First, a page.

By Alison Ballance
The Bounty Islands, according to the Department of Conservation ‘are a bare and wind swept group of 22 slippery granite rocks 700km east-south-east of New Zealand. They’re the most remote and least visited of New Zealand's subantarctic islands, having no safe anchorage or easy landing sites.’
During October-November 2014 I was part of a Department of Conservation team that visited Antipodes Island and the Bounty Islands to count seabirds. At the Bounty Islands we were counting Salvin’s albatrosses and erect-crested penguins under the watchful eye of Bounty Island seabird expert Jacinda Aimy, from the Department of Conservation. We carried out counts of birds in study areas on Funnel and Depot islands, and all the birds on Proclamation Island.
According to the most recent risk assessment of the impact of fishing-related mortalities on 70 species of seabirds that breed in New Zealand, Salvin’s albatrosses have the second highest risk. More than 400 of them are estimated to die each year, mainly by getting caught in the small vessel bottom longline fisheries. Counting breeding birds on the ground is an important way of seeing if these fishery-related deaths are affecting the population.
This was Jacinda’s fourth trip to the Bounties. She had counted Salvin’s albatrosses and erect-crested penguins there before - in 1997, 2004 and 2011. In 1997 she joined the late Gerry Clark on his 11-metre (including bowsprit!) yacht the Totorore to reach the islands, and camped ashore on Proclamation Island for several weeks, a feat she repeated in 2004.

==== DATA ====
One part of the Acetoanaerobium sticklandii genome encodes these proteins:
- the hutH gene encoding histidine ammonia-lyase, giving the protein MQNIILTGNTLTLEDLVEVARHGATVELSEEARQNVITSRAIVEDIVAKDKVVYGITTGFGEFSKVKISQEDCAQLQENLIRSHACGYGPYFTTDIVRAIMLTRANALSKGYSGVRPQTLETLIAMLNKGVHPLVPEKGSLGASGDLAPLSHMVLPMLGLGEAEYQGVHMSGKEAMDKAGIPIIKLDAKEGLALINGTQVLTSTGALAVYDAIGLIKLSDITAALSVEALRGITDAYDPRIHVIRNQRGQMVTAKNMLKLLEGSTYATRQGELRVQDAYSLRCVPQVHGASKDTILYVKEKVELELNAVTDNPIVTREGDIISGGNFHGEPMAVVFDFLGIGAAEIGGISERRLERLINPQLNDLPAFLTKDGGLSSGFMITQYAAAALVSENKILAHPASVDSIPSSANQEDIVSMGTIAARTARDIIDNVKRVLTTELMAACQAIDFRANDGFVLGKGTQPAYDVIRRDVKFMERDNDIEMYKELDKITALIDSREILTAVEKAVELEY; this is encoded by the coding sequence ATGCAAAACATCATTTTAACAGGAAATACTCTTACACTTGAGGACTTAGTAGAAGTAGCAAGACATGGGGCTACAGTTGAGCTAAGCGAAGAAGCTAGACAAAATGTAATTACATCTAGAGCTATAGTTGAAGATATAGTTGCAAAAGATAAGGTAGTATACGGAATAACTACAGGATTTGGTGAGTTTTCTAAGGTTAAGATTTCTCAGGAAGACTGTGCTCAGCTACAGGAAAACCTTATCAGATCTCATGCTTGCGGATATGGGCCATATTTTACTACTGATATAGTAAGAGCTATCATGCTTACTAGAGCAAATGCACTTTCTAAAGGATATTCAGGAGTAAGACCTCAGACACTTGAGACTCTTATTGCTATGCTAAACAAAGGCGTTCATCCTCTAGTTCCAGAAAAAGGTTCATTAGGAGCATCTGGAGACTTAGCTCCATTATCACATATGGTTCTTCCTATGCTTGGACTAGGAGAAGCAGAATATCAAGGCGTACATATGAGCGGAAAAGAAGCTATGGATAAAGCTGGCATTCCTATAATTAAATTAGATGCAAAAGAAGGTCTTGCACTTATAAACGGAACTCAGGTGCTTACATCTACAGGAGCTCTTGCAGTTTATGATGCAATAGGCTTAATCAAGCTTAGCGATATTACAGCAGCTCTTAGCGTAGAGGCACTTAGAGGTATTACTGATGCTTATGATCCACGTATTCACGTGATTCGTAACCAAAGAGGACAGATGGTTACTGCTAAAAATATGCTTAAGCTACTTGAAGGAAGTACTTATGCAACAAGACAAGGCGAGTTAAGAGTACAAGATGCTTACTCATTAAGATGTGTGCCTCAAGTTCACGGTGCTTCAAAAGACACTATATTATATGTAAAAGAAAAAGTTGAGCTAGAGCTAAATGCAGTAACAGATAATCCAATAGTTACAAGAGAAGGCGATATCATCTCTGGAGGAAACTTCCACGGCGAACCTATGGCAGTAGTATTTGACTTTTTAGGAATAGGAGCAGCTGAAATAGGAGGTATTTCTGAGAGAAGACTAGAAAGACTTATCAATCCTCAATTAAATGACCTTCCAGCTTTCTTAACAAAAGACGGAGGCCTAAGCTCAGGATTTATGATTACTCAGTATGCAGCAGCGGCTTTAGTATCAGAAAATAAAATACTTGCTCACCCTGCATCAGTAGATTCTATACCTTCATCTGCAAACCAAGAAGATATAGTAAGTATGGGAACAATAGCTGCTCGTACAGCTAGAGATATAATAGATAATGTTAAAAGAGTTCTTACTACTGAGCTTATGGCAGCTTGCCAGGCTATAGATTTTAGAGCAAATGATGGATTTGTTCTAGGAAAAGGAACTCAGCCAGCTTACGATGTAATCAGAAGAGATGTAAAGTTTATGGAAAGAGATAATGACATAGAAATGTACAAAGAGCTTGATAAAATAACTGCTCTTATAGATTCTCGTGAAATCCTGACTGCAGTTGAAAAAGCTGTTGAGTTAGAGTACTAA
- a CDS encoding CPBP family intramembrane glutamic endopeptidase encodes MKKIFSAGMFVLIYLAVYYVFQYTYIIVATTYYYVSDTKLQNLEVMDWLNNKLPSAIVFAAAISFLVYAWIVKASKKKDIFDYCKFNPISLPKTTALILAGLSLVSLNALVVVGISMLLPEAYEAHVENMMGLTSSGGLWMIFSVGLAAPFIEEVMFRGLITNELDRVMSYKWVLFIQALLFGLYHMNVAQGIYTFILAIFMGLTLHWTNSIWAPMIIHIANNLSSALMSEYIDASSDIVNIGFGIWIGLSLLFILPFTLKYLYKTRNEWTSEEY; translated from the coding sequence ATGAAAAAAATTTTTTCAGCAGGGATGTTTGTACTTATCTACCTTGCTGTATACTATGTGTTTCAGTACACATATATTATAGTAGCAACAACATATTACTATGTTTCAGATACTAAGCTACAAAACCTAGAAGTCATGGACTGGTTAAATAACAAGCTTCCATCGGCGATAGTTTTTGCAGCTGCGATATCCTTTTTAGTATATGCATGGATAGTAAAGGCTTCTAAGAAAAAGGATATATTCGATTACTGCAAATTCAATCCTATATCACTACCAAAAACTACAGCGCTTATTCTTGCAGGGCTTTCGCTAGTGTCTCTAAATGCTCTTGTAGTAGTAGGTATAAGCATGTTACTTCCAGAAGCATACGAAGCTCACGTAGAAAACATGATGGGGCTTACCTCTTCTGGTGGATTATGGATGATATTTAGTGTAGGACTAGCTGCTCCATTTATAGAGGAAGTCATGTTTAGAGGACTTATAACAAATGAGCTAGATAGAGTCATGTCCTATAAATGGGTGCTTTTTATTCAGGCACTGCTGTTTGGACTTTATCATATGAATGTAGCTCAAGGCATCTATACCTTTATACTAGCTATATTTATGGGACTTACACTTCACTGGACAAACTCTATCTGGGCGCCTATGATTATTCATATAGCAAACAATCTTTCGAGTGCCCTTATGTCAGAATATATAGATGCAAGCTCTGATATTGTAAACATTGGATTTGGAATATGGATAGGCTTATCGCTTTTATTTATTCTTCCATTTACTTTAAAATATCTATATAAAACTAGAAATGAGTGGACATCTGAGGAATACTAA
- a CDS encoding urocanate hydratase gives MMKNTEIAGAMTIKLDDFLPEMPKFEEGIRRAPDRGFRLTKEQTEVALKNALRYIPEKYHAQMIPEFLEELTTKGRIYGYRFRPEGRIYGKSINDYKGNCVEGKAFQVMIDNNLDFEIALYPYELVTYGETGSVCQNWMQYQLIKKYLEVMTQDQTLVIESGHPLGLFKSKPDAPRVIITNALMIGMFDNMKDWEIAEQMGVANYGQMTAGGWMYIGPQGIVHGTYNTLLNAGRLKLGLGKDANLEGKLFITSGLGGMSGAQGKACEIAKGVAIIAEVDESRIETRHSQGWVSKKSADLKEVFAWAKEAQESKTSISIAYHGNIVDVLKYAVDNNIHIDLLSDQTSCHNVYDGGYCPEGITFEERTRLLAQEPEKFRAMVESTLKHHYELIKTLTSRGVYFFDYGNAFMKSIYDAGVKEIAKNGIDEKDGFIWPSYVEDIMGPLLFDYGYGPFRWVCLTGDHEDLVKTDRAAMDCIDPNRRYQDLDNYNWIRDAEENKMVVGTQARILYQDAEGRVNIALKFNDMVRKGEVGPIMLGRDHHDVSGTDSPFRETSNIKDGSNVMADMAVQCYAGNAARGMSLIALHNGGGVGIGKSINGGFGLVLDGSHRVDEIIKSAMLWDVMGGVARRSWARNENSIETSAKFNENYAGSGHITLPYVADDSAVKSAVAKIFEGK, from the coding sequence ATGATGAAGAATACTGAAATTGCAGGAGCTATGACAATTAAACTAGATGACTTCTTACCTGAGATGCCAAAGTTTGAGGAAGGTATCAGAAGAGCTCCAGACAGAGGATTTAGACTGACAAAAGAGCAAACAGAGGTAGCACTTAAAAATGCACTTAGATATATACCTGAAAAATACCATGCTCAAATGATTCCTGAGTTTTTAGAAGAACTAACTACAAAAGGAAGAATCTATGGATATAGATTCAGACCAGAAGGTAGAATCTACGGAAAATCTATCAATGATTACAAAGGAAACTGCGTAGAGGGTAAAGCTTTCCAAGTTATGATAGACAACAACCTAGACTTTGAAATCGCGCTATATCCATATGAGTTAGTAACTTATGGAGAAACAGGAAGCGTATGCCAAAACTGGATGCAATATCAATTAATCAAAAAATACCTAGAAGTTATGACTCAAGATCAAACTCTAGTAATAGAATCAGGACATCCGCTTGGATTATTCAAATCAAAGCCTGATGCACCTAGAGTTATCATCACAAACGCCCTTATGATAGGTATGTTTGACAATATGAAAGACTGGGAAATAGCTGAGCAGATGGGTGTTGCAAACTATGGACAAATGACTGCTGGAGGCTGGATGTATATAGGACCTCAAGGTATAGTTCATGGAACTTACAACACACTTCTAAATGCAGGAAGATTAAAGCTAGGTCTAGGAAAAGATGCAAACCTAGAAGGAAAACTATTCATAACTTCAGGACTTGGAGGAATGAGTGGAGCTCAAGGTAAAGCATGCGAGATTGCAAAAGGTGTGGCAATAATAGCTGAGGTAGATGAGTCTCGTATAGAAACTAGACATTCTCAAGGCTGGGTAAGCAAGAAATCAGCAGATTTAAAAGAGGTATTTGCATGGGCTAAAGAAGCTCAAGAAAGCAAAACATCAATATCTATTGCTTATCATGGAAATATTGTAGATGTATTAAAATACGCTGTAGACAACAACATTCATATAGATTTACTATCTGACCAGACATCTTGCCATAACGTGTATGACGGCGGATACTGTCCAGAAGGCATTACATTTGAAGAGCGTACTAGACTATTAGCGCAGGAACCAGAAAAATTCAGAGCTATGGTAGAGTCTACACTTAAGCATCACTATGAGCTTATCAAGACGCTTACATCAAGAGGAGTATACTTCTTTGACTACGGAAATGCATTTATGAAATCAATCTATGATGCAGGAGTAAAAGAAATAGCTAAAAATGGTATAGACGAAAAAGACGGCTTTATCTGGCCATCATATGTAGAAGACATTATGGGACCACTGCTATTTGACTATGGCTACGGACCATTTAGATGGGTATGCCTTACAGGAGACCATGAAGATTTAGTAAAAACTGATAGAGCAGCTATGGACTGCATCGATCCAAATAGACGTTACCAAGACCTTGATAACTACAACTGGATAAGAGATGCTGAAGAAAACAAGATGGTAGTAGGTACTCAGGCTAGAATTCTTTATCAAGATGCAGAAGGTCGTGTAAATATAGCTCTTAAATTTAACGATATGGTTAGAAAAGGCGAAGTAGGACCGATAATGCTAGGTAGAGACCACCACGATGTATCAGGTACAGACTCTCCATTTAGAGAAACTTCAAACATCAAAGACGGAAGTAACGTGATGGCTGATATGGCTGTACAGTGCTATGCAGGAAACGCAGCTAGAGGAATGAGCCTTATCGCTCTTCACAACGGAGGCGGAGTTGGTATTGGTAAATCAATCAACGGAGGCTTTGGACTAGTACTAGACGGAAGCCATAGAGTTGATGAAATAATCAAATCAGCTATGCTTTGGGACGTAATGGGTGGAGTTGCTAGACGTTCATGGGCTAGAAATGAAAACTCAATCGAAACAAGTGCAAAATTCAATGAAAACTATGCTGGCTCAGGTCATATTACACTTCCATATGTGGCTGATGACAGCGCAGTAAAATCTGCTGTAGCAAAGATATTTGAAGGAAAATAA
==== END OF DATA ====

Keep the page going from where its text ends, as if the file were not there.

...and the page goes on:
There was a 14% decline in the number of nesting albatrosses counted between 1997 and 2004 (about 3000 nesting pairs in 2004), while the erect-crested penguin counts were almost identical (2775 nesting pairs in 1997 compared to 2766 in 2004). Salvin’s albatross numbers decreased by a further 14% between 2004 and 2011, and erect-crested penguin numbers declined by 7% for the same period. By comparison, the 2014 count revealed that albatross numbers on Depot Island had increased by 18%, and on Proclamation Island by 22%. Erect-crested penguins had increased by 1% between 2011 and 2014.
Salvin’s albatrosses breed every year, but very little is known about the details of their breeding – for example, the exact length of incubation is not known, nor is time to fledging, as no one has ever spent a whole breeding season observing the birds. Some variation is expected in counts between years, and although two successive declines were of concern, the recent increase in numbers is a positive sign.
The 2014 Antipodes Island expedition included counts of erect-crested penguins following large peat slips on the island in January 2014.
In 2012 I joined an expedition to the Auckland islands to count yellow-eyed penguins, which showed a decline of about 30% in penguin numbers from the only previous count in the late 1980s.